Patient-Oriented Evidence That Matters
Addition of Steroids Improves Outcomes in Children and Adults with CAP
Am Fam Physician. 2020 Jan 1;101(1):55.
In adults and children with community-acquired pneumonia (CAP), does the addition of corticosteroid treatment to usual care improve outcomes?
Adding corticosteroid treatment to the management of CAP is beneficial for children and adults. Treatment decreases clinical failures, time in the hospital, and the risk of death in adults with severe pneumonia. (Level of Evidence = 1a)
To conduct this systematic review and meta-analysis, the authors searched four databases without language restriction, including Cochrane CENTRAL, and identified 17 randomized controlled trials with a total of 2,264 cases of radiographically confirmed pneumonia in children and adults treated with corticosteroid vs. placebo or no treatment in addition to usual care. Two investigators independently selected the trials for inclusion and abstracted the data. The corticosteroid varied in type, dosage, and route, with the average dosage in adults being 40 to 50 mg of prednisone equivalents daily for an average of seven days. Corticosteroids decreased mortality in adults with severe CAP (relative risk = 0.58; 95% CI, 0.4 to 0.84) but not nonsevere CAP. Treatment resulted in a reduced time to clinical cure, fewer clinical failures, shorter overall hospital stays, fewer intensive care unit stays, and reduced rates of pneumonia complications. In children, corticosteroid treatment reduced the likelihood of clinical failure and decreased the time to clinical cure. Children’s mortality rates, studied in only two trials, were not different. Hyperglycemia occurred more often with corticosteroid treatment. The researchers did not evaluate the risk of publication bias. Study results were homogeneous across studies for most outcomes.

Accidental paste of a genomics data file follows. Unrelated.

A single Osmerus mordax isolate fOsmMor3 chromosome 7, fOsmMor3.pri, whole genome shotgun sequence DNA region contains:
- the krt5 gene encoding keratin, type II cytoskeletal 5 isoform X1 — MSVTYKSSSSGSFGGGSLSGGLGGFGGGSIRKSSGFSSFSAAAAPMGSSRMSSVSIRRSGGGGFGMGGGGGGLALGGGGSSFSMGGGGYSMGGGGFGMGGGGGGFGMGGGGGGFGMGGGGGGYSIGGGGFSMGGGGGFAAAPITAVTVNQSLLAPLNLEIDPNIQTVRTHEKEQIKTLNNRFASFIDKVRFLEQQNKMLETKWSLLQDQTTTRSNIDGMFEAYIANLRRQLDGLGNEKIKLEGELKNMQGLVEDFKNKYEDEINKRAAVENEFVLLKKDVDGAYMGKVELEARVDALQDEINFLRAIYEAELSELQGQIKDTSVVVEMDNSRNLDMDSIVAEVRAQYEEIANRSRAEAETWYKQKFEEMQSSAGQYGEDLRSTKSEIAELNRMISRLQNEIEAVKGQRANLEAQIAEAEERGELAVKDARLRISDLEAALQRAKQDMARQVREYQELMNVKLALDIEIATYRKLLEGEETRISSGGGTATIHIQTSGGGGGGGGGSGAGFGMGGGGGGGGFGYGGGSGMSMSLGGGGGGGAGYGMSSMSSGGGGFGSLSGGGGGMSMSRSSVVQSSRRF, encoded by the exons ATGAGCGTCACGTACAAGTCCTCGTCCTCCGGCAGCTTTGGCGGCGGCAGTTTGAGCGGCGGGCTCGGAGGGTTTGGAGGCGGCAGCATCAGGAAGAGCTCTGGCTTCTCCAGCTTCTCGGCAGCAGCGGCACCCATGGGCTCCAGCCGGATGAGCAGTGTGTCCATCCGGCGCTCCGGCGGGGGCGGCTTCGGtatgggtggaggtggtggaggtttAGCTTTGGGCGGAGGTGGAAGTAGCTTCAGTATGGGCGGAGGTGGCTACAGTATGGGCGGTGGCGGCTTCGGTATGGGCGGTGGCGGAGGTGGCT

Study design: Meta-analysis (randomized controlled trials)
Funding source: Unknown/not stated
Setting: Inpatient (any location)
Reference: Seagraves T, Gottlieb M. Are corticosteroids beneficial in the treatment of community-acquired pn
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